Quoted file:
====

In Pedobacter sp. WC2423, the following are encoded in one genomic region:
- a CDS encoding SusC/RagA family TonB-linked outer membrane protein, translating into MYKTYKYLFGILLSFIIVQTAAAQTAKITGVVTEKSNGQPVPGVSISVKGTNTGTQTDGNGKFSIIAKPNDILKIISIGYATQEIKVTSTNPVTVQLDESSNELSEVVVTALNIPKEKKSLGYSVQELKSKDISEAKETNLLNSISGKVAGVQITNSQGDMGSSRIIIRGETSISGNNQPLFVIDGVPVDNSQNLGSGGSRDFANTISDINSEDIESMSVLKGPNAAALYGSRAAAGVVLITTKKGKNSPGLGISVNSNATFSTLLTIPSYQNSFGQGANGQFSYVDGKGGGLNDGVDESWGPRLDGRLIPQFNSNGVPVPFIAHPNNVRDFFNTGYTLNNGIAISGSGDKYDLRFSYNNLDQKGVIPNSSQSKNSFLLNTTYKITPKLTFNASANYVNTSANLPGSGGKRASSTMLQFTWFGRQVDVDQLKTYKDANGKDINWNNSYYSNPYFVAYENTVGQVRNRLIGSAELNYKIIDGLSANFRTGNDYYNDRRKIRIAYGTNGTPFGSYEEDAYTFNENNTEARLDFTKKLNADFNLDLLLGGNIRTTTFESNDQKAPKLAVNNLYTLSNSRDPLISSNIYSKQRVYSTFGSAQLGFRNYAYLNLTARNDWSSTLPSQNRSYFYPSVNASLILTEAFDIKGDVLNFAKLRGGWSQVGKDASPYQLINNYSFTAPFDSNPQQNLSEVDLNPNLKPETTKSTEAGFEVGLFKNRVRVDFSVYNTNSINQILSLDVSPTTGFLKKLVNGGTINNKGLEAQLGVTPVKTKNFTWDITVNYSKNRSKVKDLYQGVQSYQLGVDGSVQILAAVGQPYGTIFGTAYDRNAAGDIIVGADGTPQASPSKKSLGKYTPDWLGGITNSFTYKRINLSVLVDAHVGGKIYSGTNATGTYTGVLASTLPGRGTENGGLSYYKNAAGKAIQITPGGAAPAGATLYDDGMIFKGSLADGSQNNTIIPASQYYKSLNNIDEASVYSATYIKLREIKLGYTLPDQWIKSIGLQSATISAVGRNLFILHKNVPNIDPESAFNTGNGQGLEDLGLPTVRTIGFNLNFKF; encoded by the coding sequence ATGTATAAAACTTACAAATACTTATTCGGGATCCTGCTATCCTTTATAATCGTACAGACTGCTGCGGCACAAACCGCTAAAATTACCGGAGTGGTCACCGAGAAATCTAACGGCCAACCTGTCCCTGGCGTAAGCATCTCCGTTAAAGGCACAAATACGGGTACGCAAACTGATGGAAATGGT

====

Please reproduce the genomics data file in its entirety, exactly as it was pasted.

In Pedobacter sp. WC2423, the following are encoded in one genomic region:
- a CDS encoding SusC/RagA family TonB-linked outer membrane protein, translating into MYKTYKYLFGILLSFIIVQTAAAQTAKITGVVTEKSNGQPVPGVSISVKGTNTGTQTDGNGKFSIIAKPNDILKIISIGYATQEIKVTSTNPVTVQLDESSNELSEVVVTALNIPKEKKSLGYSVQELKSKDISEAKETNLLNSISGKVAGVQITNSQGDMGSSRIIIRGETSISGNNQPLFVIDGVPVDNSQNLGSGGSRDFANTISDINSEDIESMSVLKGPNAAALYGSRAAAGVVLITTKKGKNSPGLGISVNSNATFSTLLTIPSYQNSFGQGANGQFSYVDGKGGGLNDGVDESWGPRLDGRLIPQFNSNGVPVPFIAHPNNVRDFFNTGYTLNNGIAISGSGDKYDLRFSYNNLDQKGVIPNSSQSKNSFLLNTTYKITPKLTFNASANYVNTSANLPGSGGKRASSTMLQFTWFGRQVDVDQLKTYKDANGKDINWNNSYYSNPYFVAYENTVGQVRNRLIGSAELNYKIIDGLSANFRTGNDYYNDRRKIRIAYGTNGTPFGSYEEDAYTFNENNTEARLDFTKKLNADFNLDLLLGGNIRTTTFESNDQKAPKLAVNNLYTLSNSRDPLISSNIYSKQRVYSTFGSAQLGFRNYAYLNLTARNDWSSTLPSQNRSYFYPSVNASLILTEAFDIKGDVLNFAKLRGGWSQVGKDASPYQLINNYSFTAPFDSNPQQNLSEVDLNPNLKPETTKSTEAGFEVGLFKNRVRVDFSVYNTNSINQILSLDVSPTTGFLKKLVNGGTINNKGLEAQLGVTPVKTKNFTWDITVNYSKNRSKVKDLYQGVQSYQLGVDGSVQILAAVGQPYGTIFGTAYDRNAAGDIIVGADGTPQASPSKKSLGKYTPDWLGGITNSFTYKRINLSVLVDAHVGGKIYSGTNATGTYTGVLASTLPGRGTENGGLSYYKNAAGKAIQITPGGAAPAGATLYDDGMIFKGSLADGSQNNTIIPASQYYKSLNNIDEASVYSATYIKLREIKLGYTLPDQWIKSIGLQSATISAVGRNLFILHKNVPNIDPESAFNTGNGQGLEDLGLPTVRTIGFNLNFKF; encoded by the coding sequence ATGTATAAAACTTACAAATACTTATTCGGGATCCTGCTATCCTTTATAATCGTACAGACTGCTGCGGCACAAACCGCTAAAATTACCGGAGTGGTCACCGAGAAATCTAACGGCCAACCTGTCCCTGGCGTAAGCATCTCCGTTAAAGGCACAAATACGGGTACGCAAACTGATGGAAATGGT